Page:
The above depicts the price of Bitcoin on various exchanges, helping to better pinpoint the fair value of Bitcoins at any given time.
Though daily USD volumes traded in Bitcoin are still quite small, at under $10 million per day USD activity they are less than 1% of daily activity in the popular gold related ETF GLD, transactions costs are quite low compared to physical gold markets for retail investors. With Bitcoin bid offer spreads of just $.01, and the ~25 bps (.25%) fees/commissions charged by many exchanges on trades, investors can expect to pay round trip bid-offer spreads of about .505%, or about $2.13 per Bitcoin at current prices. This is anywhere from 3-10x cheaper than the enourmous big-offer spreads retail investors pay in the physical gold markets.
Another (significant) issue in the spot Bitcoin market is security, which has especially been on investors minds since the Mt. Gox fiasco. Though no form of Bitcoin (or gold) will ever be entirely riskless to hold, with additional exchanges such as Gemini forming in US jurisdictions, and in cooperation with existing financial regulations and consumer protections, risks in Bitcoin are considerably less than the wild west days of Mt. Gox. With increasingly sophisticated biometric verfiication and encryption security protocols offered by leading Bitcoin exchanges and wallets, investors who take the proper steps can virtually eradicate the risk of malicious attackers stealing their Bitcoins (cracking even a 'simplistic' 128-bit encryption key "would still take billions of years to brute force on current and foreseeable hardware.")
A Practical Look at Bitcoin Exposure: Related Investment Vehicles
While a number of Bitcoin related ETFs currently exist for investors who are looking for exposure, and there will likely be more to come, unfortunately those options leave much to be desired. Unlike gold and many other currencies, for which ETFs exist that have historically very closely tracked the spot currency (ex. GLD, UUP and FXE) the currents options for Bitcoin do not track well to Bitcoin spot prices.
One recently launched ETF in the Bitcoin space is the formidably named 'ARK Web x.0 ETF' . Unfortunately, the ETF is not a pure play on Bitcoin, and invests in what it calls 'disruptive technologies.' It's top three holding are currently Athenahealth, Netflix and Amazon, and the portion of the fund that is attributed to Bitcoin does not hold Bitcoins directly, but shares of the 'Bitcoin Investment Trust' .
Sadly, investors looking to cut out the middle man and directly use GBTC to invest in Bitcoins are also likely to be disappointed. Not only does GBTC charge an outrageous 2% fee (extremely high for a passive index fund and 5x times that of GLD's), but even putting the fee aside, GBTC does a poor job of tracking spot Bitcoin prices. This is because unlike other currency ETFs, GBTC has poor mechanisms in place to ensure Authorized Participants can create/redeem shares in a timely manner in order to keep GBTC share prices tied to the price of Bitcoin. This process typically allows Authorized Participants to arbitrage away small price discrepancies as they occur, as occurs for GLD, but unlike the immense physical gold markets, large pools of physical Bitcoin liquidity may not be readily available for would be arbitrages to complete the process.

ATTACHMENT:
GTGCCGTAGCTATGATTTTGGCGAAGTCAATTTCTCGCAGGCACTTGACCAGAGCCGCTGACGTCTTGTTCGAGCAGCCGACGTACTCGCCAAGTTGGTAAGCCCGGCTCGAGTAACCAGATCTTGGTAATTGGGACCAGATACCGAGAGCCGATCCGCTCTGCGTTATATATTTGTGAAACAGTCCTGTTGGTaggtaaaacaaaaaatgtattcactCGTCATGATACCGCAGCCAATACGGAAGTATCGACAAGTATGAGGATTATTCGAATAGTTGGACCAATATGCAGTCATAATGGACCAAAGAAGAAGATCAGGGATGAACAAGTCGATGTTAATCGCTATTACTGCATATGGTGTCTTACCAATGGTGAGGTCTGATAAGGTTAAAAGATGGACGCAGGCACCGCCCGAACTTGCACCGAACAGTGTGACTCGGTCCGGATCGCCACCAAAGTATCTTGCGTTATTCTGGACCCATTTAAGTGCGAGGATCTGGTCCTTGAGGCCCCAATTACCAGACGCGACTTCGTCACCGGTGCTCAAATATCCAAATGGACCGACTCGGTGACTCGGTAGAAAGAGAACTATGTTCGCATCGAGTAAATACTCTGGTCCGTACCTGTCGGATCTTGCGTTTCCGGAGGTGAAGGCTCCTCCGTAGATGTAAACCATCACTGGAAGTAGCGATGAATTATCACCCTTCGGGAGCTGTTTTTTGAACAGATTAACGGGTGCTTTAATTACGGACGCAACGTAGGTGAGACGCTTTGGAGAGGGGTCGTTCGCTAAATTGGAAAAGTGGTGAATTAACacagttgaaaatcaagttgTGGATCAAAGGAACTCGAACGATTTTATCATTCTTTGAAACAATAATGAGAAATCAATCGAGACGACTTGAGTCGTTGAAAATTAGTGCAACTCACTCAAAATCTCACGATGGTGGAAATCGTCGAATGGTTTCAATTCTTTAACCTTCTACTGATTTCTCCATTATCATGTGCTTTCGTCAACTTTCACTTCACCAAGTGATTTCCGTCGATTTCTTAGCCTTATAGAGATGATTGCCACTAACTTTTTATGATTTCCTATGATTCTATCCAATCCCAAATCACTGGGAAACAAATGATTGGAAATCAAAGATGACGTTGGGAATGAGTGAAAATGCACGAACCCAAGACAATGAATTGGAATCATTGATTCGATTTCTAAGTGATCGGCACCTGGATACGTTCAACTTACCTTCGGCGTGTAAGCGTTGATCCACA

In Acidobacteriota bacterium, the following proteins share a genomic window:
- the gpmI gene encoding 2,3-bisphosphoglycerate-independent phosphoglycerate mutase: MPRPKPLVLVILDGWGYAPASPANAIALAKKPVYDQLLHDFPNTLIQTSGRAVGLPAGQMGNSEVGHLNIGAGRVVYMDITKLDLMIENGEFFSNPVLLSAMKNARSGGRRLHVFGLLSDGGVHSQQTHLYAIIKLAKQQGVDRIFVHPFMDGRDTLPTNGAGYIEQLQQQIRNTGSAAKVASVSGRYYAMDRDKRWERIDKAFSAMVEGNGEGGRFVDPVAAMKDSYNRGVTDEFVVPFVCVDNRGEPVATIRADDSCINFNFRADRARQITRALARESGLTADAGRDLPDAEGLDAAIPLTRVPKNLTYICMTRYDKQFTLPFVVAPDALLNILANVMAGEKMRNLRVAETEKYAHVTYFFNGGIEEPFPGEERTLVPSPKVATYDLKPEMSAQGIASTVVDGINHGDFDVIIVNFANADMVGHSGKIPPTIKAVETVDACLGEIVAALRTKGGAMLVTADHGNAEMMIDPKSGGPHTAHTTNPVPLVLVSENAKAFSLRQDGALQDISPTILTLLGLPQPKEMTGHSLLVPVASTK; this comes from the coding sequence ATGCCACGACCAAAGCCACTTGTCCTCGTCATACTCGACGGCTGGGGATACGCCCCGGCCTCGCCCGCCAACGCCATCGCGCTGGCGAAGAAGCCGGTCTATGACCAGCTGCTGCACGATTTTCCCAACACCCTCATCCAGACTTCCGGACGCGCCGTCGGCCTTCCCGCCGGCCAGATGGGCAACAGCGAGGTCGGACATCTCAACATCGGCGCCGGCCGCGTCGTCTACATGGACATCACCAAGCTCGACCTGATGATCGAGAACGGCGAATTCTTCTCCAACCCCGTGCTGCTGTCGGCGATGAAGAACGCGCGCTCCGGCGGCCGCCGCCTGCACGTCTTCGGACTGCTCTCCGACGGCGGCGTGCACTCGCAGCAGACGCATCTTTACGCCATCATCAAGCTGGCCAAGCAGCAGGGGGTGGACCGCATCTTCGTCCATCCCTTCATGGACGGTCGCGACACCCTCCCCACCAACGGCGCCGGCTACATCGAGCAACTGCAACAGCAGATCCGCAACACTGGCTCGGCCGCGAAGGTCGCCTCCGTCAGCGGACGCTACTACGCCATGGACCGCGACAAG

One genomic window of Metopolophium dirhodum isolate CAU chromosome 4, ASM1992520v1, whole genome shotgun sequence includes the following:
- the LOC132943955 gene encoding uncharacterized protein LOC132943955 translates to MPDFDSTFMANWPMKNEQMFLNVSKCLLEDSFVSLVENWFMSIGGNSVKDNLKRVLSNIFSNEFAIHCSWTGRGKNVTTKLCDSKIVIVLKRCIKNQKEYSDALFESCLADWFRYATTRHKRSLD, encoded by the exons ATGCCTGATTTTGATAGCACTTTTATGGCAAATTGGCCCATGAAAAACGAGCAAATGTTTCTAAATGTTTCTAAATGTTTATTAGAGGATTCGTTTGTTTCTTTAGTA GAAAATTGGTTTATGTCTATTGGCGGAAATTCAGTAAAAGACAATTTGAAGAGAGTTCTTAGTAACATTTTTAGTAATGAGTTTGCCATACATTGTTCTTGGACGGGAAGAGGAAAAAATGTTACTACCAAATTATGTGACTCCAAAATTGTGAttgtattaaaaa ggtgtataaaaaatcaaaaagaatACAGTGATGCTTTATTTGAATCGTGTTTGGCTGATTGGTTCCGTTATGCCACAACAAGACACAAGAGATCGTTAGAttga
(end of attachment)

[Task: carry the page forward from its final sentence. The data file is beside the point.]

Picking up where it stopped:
Thus, GBTC regularly exhibits massive premiums to its NAV of 20-30%, and premiums have been known to even be upwards of 100%, making it an extremely ill-advised method of getting exposure to Bitcoins.
Finally, despite being the most widely discussed ETF linked to Bitcoin's, the Winklevoss' COIN has been held up for several years by regulators. The launch of the twins' Bitcoin exchange, Gemini, may be a sign that this reluctance and red tape is on the decline, but for now COIN remains stuck in the works. Once (or if) it does begin trading, investors would be wise to learn from the examples of ARKW and GBTC, and carefully examine the design of the fund and the mechanisms it has in place to minimize tracking error.
Though not without risks, Bitcoin offers many of the same potential benefits to investors as gold, while potentially being significantly undervalued due to being less understood and widely accepted. Unfortunately however, at this time there does not exist an excellent option for investors looking for Bitcoin exposure without trading spot Bitcoins directly, and investors should be aware of the high costs and problems such the ETFs that do exist.
Thanks for reading. Please follow for more coverage of alternative investments and macroeconomics, and please share your thoughts about Bitcoin and its viability as an investment and currency in the comments.
Disclosure: I am/we are long GLD.
I wrote this article myself, and it expresses my own opinions. I am not receiving compensation for it (other than from Seeking Alpha). I have no business relationship with any company whose stock is mentioned in this article.
Additional disclosure: In addition to being long GLD, readers should know I also own some Bitcoins